5. My "invisibility" came a bit later. I had the rare open adoption starting when my adopted-away daughter was 9 in 1993...or do you say we were "reunited" at that point and the adoption became fully open?? I never know what to label it but ANYWAY, I played the good little birthmother until daughter turned 18 and graduated high school. I hid my feelings, played like all was good, grieved secretly etc. for all those years... until amom wanted to go "public" with what a wonderful open adoption we had! "We've all turned just fine!" was exactly what amom said. With the help of my psychologist (oh, yes...in and out of counseling during all those "wonderful" years) we crafted a thoughtful, non-attacking letter confessing the true pain and heart-break my family and I had suffered through the years. I told her I couldn't go public with a lie, but even thanked them repeatedly throughout the letter for "allowing" us to be a part of their lives for the past years and being so generous in their "sharing" of our daughter. Guess what I got in reply? NOTHING. I poured my heart out to aparents...trusted them enough to let the truth come out...and no one acknowledged my letter!! When I finally confronted amom about it, she said she didn't want to comment and make it "all about her" and she didn't know what to say. Talk about feeling invisible and like I didn't even deserve a "yes, I got your letter and I'm sorry to hear you've been feeling this way." I thought we meant something to them. Needless to say, that was almost 11 years ago, and aparents and I don't have any communication at all. We have started re-building our relationship with our adopted-away daughter...it has been a tough relationship to maintain. Don't ever let an adoption agency tell you that an open adoption is a "win/win/win" because I don't believe it can be in the long run. It's a very abnormal situation, and it's going to be problematic for someone along the way. An open adoption may sound like the perfect solution, but it's ripping a wound open again and again for the adoptee as well as the first-family. I know, I lived it and still live it. Even in the "perfect open adoption," I, too, am now invisible.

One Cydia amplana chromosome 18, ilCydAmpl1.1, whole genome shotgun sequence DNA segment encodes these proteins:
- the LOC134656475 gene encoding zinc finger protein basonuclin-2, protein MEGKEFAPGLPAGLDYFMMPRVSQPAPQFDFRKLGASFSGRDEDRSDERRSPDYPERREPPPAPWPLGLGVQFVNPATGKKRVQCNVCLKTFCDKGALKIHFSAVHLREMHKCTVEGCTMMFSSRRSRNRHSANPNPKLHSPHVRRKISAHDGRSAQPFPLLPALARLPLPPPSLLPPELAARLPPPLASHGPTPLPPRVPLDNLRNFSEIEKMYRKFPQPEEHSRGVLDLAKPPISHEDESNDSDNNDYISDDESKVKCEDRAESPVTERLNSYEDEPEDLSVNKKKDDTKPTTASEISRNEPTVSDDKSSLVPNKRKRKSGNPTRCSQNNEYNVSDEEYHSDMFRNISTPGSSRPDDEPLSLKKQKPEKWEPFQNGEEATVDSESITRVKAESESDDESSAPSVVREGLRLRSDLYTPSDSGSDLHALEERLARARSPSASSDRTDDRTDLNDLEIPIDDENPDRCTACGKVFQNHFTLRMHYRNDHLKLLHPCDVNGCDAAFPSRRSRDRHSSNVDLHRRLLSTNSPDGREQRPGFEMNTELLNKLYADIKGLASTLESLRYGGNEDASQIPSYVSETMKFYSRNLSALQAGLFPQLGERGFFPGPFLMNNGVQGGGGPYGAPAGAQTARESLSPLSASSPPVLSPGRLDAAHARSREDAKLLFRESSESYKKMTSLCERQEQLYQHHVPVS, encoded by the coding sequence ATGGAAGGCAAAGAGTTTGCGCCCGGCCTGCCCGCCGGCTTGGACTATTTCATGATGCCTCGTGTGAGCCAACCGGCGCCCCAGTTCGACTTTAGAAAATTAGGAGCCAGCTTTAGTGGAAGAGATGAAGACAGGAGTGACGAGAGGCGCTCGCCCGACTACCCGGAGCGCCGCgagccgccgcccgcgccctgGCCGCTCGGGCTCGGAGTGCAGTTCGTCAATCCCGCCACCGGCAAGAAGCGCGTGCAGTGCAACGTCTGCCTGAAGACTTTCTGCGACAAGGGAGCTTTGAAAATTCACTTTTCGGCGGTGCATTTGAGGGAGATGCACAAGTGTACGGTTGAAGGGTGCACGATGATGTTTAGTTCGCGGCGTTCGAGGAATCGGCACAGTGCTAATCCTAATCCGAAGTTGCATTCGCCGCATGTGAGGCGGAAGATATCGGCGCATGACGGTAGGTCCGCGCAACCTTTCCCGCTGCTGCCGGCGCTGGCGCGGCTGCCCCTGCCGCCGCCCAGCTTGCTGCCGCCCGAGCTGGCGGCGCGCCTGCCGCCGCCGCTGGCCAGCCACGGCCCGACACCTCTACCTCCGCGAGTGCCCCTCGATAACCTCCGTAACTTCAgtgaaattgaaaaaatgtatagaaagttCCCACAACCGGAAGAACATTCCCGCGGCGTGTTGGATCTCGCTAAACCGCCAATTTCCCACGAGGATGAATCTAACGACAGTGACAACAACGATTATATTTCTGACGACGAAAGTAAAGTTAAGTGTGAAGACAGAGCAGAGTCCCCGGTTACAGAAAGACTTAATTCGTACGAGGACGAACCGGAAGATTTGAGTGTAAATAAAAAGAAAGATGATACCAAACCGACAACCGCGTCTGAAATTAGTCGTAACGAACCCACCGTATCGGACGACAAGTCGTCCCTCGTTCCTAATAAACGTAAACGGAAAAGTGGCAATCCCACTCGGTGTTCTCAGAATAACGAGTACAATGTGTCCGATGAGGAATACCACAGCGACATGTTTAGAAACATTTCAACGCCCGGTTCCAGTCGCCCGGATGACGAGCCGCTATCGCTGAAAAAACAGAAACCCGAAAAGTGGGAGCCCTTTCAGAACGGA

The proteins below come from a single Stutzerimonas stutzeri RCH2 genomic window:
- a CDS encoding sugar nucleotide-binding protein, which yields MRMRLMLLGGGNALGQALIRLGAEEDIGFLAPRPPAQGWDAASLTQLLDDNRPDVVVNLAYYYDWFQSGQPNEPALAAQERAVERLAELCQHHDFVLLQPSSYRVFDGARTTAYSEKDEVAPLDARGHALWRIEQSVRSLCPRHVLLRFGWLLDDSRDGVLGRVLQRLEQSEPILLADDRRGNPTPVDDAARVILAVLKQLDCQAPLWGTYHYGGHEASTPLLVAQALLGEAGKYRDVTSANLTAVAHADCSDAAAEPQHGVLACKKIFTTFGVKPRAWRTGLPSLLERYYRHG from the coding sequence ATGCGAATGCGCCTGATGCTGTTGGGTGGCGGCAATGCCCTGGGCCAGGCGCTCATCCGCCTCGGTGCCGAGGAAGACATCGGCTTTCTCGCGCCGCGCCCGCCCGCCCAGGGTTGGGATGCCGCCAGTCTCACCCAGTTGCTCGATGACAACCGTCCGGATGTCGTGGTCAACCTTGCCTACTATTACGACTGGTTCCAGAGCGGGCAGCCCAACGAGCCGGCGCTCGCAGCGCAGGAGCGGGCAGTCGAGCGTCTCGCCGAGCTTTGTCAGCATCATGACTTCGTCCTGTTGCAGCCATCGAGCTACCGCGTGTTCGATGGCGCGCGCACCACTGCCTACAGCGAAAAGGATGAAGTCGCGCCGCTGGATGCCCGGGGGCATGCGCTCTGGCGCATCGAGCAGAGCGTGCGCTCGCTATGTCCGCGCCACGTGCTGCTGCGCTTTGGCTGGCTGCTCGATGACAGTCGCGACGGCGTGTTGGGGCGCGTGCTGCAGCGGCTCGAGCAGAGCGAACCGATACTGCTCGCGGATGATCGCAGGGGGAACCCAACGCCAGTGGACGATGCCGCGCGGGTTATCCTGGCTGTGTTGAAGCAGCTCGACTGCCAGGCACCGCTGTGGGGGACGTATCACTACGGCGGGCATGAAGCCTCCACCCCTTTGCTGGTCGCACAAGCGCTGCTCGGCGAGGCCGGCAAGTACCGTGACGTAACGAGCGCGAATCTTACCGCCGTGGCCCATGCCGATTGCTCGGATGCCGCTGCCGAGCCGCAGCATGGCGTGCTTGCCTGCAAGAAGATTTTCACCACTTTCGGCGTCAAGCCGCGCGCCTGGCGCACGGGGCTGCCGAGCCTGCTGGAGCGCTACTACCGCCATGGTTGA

1. Dear Amy - thank you for sharing your story. Your voice is so very important now, because "Open adoption" is heralded as a perfect 'solution' and way to many girls/women are making this choice from very false presentations.

      I totally get why you would feel like it was ripping the scabb off over and over and over again.
      Plus you had to put on a show to the aparents - if they saw how you REALLY felt, then you risked losing ALL and ANY contact. The imbalance of power was so tremendous.
      There cannot really be an honest open relationship with the ap's.
      I applaud you for not allowing them to use you again to parade you and your daughter around as adtoption trophies. Good for you!
      I have no interest at this point with any contact with my son's ap's.

      I am sorry it strained the relationship with your daughter, and a relived that you are working on rebuilding.

      Again, thank you for sharing your story and usuing your voice!

    2. I hear this alot. The buying mom saying how great these open adoptions are. The thing is you never hear the real mom saying that. And anyone that takes someone elses baby is going to think it is about them, if they did think they wouldn't have taken someone elses baby.

  6. Take it from an adoptee. So many adoptive parents are narcissistic and manipulative. Who knows what they could of told your children about you. They lie a lot to. I don't agree with waiting until "he is ready". You are his mom. You have a right to know the truth and what he may of been told and I think you should seek him out in person away from the aparents and tell him that to his face. No body knows how much time they have on this earth, so wasting time is foolish. You should tell him that to, because no one can assume someone will still be here when they feel like talking. Just my 2 cents.